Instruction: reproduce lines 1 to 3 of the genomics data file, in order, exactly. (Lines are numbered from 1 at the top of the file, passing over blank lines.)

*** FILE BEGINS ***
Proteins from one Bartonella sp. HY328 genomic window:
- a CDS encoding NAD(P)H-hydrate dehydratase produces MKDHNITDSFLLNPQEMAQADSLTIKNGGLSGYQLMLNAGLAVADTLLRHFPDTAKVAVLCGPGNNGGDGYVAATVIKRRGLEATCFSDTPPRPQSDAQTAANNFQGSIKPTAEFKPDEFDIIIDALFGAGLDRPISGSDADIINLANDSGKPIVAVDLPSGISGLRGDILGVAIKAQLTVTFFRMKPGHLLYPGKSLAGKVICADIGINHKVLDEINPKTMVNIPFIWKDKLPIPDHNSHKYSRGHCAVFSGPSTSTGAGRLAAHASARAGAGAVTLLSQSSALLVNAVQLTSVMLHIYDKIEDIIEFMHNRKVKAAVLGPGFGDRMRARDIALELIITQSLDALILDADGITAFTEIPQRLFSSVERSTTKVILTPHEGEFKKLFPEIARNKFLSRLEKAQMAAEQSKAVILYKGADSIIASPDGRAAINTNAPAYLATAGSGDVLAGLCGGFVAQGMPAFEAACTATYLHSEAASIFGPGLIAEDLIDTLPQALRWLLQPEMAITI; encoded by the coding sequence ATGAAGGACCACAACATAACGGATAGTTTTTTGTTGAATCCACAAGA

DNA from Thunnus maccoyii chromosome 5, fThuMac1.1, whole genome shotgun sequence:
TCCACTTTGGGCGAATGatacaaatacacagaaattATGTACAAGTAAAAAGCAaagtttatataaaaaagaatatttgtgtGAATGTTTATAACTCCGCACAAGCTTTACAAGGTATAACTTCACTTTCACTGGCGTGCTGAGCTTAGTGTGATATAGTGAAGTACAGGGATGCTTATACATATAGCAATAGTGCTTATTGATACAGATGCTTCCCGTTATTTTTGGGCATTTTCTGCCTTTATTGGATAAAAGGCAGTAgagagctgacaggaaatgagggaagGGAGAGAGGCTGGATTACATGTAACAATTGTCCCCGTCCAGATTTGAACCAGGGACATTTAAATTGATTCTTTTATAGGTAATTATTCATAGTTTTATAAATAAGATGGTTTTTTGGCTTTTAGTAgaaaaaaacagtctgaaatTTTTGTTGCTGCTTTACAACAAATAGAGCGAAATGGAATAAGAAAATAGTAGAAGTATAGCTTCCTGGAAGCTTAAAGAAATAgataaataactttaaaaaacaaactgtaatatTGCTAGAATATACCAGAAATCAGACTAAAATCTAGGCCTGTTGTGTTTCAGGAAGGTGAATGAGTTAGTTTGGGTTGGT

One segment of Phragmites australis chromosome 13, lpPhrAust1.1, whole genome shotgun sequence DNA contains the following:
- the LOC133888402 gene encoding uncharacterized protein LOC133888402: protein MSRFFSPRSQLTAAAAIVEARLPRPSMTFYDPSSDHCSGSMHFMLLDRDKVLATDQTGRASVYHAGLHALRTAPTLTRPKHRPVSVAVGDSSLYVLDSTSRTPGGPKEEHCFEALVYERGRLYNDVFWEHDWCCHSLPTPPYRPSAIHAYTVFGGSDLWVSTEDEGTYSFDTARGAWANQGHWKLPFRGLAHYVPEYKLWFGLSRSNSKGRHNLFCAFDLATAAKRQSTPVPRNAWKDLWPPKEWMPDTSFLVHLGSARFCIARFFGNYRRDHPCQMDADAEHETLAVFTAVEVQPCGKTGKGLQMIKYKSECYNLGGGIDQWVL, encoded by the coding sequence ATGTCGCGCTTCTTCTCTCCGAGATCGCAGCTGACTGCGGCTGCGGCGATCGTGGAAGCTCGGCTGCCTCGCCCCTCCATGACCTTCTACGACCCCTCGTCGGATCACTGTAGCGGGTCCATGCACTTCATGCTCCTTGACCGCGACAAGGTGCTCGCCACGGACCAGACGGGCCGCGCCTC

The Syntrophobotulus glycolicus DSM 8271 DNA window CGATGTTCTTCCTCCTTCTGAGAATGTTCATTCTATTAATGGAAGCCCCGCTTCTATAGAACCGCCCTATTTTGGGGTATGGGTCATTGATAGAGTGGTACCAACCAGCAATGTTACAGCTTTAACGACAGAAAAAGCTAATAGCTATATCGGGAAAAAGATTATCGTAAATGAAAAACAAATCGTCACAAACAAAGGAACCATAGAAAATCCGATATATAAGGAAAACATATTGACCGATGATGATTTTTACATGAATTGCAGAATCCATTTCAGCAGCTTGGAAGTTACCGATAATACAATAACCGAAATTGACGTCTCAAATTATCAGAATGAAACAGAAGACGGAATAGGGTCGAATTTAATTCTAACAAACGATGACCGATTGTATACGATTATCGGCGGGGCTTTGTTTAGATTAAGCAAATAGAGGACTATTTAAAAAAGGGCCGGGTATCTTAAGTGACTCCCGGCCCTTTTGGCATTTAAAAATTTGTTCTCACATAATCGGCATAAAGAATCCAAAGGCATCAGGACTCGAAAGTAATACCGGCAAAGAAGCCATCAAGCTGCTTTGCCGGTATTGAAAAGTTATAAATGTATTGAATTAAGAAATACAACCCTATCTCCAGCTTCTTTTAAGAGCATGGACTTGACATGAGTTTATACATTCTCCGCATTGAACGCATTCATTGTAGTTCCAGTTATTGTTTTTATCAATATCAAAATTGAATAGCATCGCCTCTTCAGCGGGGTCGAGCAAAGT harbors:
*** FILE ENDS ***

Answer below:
Proteins from one Bartonella sp. HY328 genomic window:
- a CDS encoding NAD(P)H-hydrate dehydratase produces MKDHNITDSFLLNPQEMAQADSLTIKNGGLSGYQLMLNAGLAVADTLLRHFPDTAKVAVLCGPGNNGGDGYVAATVIKRRGLEATCFSDTPPRPQSDAQTAANNFQGSIKPTAEFKPDEFDIIIDALFGAGLDRPISGSDADIINLANDSGKPIVAVDLPSGISGLRGDILGVAIKAQLTVTFFRMKPGHLLYPGKSLAGKVICADIGINHKVLDEINPKTMVNIPFIWKDKLPIPDHNSHKYSRGHCAVFSGPSTSTGAGRLAAHASARAGAGAVTLLSQSSALLVNAVQLTSVMLHIYDKIEDIIEFMHNRKVKAAVLGPGFGDRMRARDIALELIITQSLDALILDADGITAFTEIPQRLFSSVERSTTKVILTPHEGEFKKLFPEIARNKFLSRLEKAQMAAEQSKAVILYKGADSIIASPDGRAAINTNAPAYLATAGSGDVLAGLCGGFVAQGMPAFEAACTATYLHSEAASIFGPGLIAEDLIDTLPQALRWLLQPEMAITI; encoded by the coding sequence ATGAAGGACCACAACATAACGGATAGTTTTTTGTTGAATCCACAAGA

DNA from Thunnus maccoyii chromosome 5, fThuMac1.1, whole genome shotgun sequence: